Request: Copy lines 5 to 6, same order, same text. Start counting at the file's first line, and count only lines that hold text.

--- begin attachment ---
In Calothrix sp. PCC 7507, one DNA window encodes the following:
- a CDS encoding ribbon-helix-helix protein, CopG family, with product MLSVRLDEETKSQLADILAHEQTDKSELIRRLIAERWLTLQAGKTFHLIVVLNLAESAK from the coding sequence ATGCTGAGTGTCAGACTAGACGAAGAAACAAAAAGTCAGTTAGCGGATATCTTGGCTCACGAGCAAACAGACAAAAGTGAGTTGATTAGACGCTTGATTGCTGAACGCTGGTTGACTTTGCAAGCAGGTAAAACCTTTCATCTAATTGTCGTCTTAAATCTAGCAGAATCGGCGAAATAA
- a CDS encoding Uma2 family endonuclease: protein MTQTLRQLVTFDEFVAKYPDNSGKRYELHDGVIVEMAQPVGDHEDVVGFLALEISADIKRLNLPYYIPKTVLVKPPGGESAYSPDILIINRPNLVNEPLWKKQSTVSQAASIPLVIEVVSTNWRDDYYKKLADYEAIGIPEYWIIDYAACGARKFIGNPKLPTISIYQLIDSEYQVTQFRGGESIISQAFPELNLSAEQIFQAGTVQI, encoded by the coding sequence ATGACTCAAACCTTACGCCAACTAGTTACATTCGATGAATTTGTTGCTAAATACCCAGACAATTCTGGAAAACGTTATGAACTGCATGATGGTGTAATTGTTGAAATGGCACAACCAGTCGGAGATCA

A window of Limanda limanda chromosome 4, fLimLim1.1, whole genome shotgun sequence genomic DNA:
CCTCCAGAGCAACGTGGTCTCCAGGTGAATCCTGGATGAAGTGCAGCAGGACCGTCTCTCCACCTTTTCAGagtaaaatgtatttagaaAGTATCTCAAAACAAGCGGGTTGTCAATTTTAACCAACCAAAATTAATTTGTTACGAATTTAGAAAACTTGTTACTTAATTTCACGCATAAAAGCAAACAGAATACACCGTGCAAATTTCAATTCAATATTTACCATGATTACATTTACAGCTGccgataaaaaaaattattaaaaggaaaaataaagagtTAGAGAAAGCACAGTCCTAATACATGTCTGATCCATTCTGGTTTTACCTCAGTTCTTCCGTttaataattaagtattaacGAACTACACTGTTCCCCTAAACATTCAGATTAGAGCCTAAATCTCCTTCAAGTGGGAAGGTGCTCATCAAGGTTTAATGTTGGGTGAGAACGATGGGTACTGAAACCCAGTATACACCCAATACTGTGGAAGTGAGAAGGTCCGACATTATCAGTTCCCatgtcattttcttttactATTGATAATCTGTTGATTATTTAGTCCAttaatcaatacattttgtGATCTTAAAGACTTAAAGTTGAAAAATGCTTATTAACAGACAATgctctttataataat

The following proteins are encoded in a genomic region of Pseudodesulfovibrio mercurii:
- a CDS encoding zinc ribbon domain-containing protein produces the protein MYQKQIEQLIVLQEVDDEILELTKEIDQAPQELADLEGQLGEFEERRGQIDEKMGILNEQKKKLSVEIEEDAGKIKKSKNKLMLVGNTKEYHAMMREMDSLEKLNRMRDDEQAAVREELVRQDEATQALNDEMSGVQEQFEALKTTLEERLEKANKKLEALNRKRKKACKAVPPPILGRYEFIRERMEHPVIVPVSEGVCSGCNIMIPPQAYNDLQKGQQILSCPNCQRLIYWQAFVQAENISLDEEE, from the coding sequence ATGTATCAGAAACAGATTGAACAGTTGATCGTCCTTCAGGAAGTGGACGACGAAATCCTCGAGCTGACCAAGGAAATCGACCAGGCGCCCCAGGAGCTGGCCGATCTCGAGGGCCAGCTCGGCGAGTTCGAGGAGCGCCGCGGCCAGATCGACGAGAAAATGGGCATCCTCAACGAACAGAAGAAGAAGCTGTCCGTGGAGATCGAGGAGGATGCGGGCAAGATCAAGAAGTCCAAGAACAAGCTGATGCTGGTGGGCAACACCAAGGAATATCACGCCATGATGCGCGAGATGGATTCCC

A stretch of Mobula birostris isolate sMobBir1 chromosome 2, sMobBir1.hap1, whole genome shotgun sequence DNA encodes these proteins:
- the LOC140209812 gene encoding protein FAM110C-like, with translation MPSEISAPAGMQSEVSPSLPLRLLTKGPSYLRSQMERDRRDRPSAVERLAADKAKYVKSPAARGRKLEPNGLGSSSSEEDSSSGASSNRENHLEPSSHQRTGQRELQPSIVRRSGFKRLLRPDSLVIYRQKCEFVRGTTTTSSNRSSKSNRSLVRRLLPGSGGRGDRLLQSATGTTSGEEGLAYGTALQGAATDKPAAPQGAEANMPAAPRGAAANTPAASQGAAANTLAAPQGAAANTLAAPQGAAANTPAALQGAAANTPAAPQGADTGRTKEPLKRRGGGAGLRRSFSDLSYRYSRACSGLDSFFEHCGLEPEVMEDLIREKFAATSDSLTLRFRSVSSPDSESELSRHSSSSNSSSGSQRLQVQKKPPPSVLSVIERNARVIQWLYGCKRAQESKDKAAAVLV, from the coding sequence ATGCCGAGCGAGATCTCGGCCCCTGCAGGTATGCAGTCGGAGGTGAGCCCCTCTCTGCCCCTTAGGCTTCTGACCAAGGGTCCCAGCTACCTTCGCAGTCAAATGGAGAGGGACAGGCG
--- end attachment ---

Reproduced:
CCTCCAGAGCAACGTGGTCTCCAGGTGAATCCTGGATGAAGTGCAGCAGGACCGTCTCTCCACCTTTTCAGagtaaaatgtatttagaaAGTATCTCAAAACAAGCGGGTTGTCAATTTTAACCAACCAAAATTAATTTGTTACGAATTTAGAAAACTTGTTACTTAATTTCACGCATAAAAGCAAACAGAATACACCGTGCAAATTTCAATTCAATATTTACCATGATTACATTTACAGCTGccgataaaaaaaattattaaaaggaaaaataaagagtTAGAGAAAGCACAGTCCTAATACATGTCTGATCCATTCTGGTTTTACCTCAGTTCTTCCGTttaataattaagtattaacGAACTACACTGTTCCCCTAAACATTCAGATTAGAGCCTAAATCTCCTTCAAGTGGGAAGGTGCTCATCAAGGTTTAATGTTGGGTGAGAACGATGGGTACTGAAACCCAGTATACACCCAATACTGTGGAAGTGAGAAGGTCCGACATTATCAGTTCCCatgtcattttcttttactATTGATAATCTGTTGATTATTTAGTCCAttaatcaatacattttgtGATCTTAAAGACTTAAAGTTGAAAAATGCTTATTAACAGACAATgctctttataataat

The following proteins are encoded in a genomic region of Pseudodesulfovibrio mercurii: